Some holidays and special occasions can invoke really strong food memories, and many of us have our own family food traditions. For me, hot cross buns are synonymous with Easter. I love these not too sweet, spiced buns made with dried fruit and peel. And I know I am not the only one. These delicious treats have stood the test of time, with versions being baked for hundreds, if not thousands of years.
When archaeologists excavated the Roman city of Herculaneum (buried in AD 79 by the same eruption of Mount Vesuvius that preserved Pompeii) they uncovered two small loaves of bread marked with a cross. The ancient Greeks and Romans marked their buns with a cross, possibly to represent the four seasons. The Saxons baked buns at the beginning of spring to honour their goddess Eostre (the goddess of light) after a long, cold, dark winter.
The Christian version of the hot cross bun most likely began in England and many attribute it to Brother Thomas Rocliffe, a monk at St Albans Abbey. He developed an original recipe in 1361, and began distributing the bun to the poor on Good Friday. The Alban Bun is still a part of the Easter tradition at St Albans.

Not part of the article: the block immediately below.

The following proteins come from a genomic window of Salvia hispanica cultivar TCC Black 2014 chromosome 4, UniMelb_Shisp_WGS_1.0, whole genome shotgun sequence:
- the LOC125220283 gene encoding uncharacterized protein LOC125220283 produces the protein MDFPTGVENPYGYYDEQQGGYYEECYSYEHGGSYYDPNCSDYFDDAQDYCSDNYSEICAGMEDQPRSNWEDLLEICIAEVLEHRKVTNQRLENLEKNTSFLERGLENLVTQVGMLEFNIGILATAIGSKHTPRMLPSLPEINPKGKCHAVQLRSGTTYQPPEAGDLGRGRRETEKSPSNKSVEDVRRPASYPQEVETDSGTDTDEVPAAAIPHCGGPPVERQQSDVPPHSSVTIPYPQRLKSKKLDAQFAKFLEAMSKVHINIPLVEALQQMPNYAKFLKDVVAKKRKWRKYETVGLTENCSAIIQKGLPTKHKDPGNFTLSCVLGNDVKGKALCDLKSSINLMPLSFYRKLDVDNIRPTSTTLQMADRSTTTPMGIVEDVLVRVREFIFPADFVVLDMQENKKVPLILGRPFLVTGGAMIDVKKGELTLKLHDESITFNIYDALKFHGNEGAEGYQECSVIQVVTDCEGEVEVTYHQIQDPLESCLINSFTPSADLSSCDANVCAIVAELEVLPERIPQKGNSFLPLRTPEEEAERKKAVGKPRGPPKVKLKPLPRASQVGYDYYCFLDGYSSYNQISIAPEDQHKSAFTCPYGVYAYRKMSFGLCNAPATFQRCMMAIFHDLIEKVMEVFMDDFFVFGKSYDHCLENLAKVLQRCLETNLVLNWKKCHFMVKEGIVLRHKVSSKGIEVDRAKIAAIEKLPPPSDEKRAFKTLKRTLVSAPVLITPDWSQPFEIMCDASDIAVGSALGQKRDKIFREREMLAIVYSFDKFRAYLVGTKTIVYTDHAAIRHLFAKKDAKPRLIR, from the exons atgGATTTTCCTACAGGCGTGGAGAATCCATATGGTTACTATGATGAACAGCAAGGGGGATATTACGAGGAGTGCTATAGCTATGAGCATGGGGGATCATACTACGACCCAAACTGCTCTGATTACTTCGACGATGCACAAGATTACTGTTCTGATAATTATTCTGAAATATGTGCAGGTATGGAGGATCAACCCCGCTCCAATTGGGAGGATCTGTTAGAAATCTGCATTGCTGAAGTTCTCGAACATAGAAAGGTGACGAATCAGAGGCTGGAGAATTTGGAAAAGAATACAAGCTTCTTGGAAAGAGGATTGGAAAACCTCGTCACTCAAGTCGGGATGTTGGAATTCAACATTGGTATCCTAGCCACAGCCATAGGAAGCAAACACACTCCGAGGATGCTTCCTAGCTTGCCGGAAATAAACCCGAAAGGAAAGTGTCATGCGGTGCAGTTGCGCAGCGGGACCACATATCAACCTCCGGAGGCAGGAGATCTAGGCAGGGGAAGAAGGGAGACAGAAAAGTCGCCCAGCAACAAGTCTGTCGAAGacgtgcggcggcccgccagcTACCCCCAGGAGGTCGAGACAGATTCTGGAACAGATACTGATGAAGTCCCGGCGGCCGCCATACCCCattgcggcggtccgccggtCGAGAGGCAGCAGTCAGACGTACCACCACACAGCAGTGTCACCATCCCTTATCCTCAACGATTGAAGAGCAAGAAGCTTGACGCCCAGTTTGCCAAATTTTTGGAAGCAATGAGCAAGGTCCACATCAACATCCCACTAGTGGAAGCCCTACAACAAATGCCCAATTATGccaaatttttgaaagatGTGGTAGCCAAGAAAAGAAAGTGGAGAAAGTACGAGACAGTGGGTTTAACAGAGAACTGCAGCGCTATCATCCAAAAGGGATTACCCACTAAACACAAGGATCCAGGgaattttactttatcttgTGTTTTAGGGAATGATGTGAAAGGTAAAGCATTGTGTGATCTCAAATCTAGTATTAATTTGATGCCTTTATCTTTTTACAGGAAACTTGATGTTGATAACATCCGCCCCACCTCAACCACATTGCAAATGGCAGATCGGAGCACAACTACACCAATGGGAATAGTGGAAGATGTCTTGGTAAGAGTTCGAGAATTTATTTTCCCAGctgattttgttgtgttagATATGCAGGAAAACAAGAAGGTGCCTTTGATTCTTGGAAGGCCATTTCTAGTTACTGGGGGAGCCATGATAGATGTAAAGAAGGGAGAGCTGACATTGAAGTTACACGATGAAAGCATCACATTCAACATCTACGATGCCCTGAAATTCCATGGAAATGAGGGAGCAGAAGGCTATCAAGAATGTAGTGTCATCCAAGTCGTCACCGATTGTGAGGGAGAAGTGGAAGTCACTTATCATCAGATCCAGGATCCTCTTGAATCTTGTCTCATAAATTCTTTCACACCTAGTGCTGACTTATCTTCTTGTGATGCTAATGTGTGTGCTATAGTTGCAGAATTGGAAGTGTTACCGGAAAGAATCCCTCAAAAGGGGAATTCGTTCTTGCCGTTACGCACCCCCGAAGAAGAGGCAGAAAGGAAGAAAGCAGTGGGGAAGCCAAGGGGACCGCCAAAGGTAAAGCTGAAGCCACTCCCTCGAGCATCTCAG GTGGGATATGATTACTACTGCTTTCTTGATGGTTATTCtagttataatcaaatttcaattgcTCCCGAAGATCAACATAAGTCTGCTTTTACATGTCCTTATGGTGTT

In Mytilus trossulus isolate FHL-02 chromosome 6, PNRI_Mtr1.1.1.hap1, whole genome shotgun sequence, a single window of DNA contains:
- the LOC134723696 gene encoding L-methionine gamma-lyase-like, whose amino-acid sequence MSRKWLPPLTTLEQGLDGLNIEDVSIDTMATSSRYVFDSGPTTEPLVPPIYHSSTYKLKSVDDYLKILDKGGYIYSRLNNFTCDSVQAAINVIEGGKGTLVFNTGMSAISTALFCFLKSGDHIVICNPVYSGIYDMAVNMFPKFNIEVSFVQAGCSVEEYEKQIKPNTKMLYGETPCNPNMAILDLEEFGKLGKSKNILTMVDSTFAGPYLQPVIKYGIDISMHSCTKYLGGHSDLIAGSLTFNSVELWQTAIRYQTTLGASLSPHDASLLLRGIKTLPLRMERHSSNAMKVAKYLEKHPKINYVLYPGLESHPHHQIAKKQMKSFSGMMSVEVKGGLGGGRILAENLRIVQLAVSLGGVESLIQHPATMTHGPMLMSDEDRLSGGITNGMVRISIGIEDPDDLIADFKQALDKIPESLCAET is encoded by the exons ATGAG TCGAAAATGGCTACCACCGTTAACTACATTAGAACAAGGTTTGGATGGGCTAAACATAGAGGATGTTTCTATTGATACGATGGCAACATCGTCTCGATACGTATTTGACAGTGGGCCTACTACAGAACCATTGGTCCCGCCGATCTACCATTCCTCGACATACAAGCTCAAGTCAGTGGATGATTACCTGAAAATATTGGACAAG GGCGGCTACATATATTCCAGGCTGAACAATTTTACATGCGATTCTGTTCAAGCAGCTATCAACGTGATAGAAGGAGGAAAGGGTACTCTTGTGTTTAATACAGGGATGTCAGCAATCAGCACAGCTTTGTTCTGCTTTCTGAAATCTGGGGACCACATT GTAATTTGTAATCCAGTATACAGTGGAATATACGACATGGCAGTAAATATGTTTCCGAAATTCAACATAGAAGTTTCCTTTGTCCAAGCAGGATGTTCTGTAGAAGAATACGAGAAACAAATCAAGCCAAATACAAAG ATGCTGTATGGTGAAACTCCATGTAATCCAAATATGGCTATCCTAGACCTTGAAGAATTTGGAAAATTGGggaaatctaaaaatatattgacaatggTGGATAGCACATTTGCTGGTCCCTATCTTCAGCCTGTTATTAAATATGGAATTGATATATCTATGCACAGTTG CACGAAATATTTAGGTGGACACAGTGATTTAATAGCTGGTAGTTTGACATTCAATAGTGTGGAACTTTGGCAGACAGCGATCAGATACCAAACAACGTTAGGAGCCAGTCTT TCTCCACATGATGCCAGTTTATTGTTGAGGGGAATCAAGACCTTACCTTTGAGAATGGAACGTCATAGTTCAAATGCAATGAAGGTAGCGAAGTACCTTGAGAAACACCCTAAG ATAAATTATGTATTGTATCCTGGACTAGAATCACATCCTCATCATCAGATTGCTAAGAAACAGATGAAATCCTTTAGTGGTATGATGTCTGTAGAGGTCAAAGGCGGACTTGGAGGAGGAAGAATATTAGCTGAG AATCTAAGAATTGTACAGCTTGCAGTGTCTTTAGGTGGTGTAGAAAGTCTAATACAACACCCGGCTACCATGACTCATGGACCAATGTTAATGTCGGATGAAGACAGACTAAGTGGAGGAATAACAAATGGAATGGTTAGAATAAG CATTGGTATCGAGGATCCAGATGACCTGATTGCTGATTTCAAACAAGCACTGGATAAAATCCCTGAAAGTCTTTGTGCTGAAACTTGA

In the time of Queen Elizabeth I, the sale of hot cross buns was forbidden by the government, except on Good Friday and Christmas Day. Those found selling buns at other times of the year would have their produce confiscated and given to the poor.
These days, hot cross buns are available in supermarkets from just after Christmas, right through until weeks after Easter. While this might seem almost as ridiculous as banning them, it gives us a good opportunity to enjoy them, at least for another few weeks.
If you prefer to make your own hot cross buns, here are a few recipes you might like to try. Jamie Oliver’s recipe incorporates a blend of spices and dried fruit, including cranberries. This recipe from the Healthy Food Guide is gluten free and dairy free. If you have a bread maker, you might like to try my less traditional white chocolate hot cross bun recipe ( which is suitable for a low chemical diet.
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